3 Edge Options for Slab Countertops
There are 4 things that will decide how much you pay for your granite countertops. The material and color you choose, the edge option you choose, the slab yard your material comes from and the fabricator you choose to do the fabrication and installation. I have already touched on the slab yard experience that is a must for your project. In fact, if your granite fabricator or remodel store does NOT let you select your own slabs*, you should not use them!! This means that they might be buying inferior material from an natural stone importer that is bringing in poor quality slabs. If you are “flipping” a house or your project is for a rental property, this might be okay. But if your project is for your home, I would run away from this fabricator or remodel store! I encourage customers to make that trip to the yard so they know exactly which granite slabs (and color shading) will be going into their home.
Let’s talk about material thickness today. Natural stone and quartz slabs come in 2 thicknesses: 3/4″ (also called 2 cm) and 1 1/4″ (also called 3 cm). You have 3 common options on what edge thickness you will have installed. Please see the sketch I have drawn to better illustrate the edge options. What’s the difference in the two materials, you ask? Obviously, 2 cm material costs less(on average about $ 5.00-$ 7.00/SF) than the 3 cm material because you are buying less material.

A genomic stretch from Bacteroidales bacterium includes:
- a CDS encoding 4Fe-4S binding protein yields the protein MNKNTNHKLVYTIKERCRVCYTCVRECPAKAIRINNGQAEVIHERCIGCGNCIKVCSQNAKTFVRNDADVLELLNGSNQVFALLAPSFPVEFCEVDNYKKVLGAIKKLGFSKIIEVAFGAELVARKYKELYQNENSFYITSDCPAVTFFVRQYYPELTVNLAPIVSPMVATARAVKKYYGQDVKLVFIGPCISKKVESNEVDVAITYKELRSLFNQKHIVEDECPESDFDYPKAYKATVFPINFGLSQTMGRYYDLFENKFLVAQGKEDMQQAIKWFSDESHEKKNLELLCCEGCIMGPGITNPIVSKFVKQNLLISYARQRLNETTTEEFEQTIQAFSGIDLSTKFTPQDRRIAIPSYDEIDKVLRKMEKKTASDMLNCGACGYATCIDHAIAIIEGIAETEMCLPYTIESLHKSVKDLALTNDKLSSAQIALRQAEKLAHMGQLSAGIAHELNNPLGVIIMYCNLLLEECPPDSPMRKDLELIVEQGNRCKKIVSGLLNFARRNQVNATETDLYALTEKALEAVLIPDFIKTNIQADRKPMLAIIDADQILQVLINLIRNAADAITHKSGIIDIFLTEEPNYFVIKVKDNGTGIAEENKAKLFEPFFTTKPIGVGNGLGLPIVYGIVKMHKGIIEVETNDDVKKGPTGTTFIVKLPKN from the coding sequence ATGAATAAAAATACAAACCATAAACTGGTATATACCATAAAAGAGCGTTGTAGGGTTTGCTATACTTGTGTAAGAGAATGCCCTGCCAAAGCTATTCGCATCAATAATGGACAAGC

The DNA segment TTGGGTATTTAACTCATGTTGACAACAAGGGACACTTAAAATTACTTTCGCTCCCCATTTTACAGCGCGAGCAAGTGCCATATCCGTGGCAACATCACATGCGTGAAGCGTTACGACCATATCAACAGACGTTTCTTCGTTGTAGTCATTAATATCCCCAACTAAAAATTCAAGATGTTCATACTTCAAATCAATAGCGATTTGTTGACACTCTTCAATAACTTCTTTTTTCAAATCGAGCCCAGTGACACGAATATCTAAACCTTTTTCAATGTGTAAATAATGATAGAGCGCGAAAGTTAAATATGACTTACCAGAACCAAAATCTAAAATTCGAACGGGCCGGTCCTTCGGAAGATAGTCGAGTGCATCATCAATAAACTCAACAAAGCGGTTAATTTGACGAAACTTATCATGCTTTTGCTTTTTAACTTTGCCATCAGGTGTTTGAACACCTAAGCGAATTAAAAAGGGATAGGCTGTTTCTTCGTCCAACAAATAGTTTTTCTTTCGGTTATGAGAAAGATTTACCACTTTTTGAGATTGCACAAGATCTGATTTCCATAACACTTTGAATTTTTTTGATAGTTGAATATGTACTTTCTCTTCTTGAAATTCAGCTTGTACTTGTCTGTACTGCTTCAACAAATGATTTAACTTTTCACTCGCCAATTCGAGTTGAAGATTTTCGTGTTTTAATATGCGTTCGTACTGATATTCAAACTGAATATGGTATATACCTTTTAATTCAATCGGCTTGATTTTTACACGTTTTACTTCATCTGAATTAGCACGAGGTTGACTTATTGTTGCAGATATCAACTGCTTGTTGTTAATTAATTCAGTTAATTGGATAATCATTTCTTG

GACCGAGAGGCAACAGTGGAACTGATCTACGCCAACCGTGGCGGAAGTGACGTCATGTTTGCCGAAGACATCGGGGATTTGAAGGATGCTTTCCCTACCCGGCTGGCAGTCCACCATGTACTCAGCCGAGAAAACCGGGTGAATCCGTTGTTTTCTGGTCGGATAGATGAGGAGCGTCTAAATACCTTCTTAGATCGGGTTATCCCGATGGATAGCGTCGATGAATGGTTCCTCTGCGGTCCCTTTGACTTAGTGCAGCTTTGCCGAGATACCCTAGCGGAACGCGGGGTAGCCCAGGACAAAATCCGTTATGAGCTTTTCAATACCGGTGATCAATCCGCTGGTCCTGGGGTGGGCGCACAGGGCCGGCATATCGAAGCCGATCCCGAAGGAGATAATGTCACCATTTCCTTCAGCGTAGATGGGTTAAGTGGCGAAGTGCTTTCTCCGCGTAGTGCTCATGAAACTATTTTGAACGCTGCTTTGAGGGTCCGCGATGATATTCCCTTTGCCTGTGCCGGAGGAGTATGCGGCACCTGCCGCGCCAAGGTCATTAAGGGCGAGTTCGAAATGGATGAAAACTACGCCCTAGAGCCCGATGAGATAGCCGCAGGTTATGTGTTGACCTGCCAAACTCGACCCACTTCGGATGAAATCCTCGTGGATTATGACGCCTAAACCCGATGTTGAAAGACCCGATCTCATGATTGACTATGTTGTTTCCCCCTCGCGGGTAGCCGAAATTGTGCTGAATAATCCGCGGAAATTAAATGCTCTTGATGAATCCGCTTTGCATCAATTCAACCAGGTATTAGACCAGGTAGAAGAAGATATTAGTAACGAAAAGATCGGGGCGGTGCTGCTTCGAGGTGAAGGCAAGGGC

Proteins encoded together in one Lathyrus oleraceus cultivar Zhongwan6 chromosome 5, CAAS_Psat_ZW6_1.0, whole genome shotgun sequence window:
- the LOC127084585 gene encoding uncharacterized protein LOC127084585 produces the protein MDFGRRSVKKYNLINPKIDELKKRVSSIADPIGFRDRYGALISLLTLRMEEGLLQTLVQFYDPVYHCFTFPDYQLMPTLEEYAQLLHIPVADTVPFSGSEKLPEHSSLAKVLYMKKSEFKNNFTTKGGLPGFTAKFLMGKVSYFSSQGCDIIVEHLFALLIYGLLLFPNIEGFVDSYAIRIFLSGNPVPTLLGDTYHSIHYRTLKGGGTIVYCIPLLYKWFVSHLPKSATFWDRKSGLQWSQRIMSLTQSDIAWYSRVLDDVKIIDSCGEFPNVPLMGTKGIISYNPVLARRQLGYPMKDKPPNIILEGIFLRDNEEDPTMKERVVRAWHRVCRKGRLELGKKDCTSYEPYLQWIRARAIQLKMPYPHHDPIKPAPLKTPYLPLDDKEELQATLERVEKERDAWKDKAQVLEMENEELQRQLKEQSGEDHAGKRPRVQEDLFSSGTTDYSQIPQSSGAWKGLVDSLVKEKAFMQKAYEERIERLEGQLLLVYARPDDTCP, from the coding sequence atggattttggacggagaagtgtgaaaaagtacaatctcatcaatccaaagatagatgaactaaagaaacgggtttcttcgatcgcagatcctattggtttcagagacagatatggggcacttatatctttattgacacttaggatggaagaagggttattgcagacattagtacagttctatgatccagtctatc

The common edge choices when using the 2cm thickness is a 3/4″ edge or a 1 1/2″ laminated edge. The second choice is laminated because a 1 1/2″ strip of material is glued to the bottom edge of the countertop, making the edge 1 1/2″ thick. When using 3 cm thick material, the common edge is 1 1/4″. We have laminated the 3 cm material before, making the final edge thickness equal to 2 1/2″ thick. We have also used 2 laminations on the 2cm material, making the final edge thickness equal to 2 1/4″. These were done due to the need to cover 2 layers of plywood decking for a bartop or just due to customer preference. You must be careful that your granite laminations do not interfere with the drawers opening after installation. On some occasions, more plywood decking must be installed.
As noted earlier, the 2 cm natural stone material costs less than the 3 cm material and there are often more color choices in 2 cm material. I’m not quite sure why, but the Houston countertop market has focused more on the 2 cm material, while the Austin and Dallas markets install more 3 cm granite material. It is also a common miconception that using 3 cm material will lower your labor costs since the fabricator is skipping the lamination step. While this is true, 3 cm material is so much heavier to install that 4 – 6 men or more are required to lift these pieces when a 2 cm job is usually installed by 2 men. You will save some money due to the fact that plywood decking** is not necessary for a 3 cm installation.
* If your selection of countertops is a quartz product like Silestone, you won’t be asked to go select your slabs because this product is a man-made product. While some specific colors will probably vary a bit, the overall color and pattern remain fairly consistant to the samples you see in the store.
** Plywood decking is not required when installing a quartz material like Silestone since these quartz products have a bit more flexibility than a natural stone has.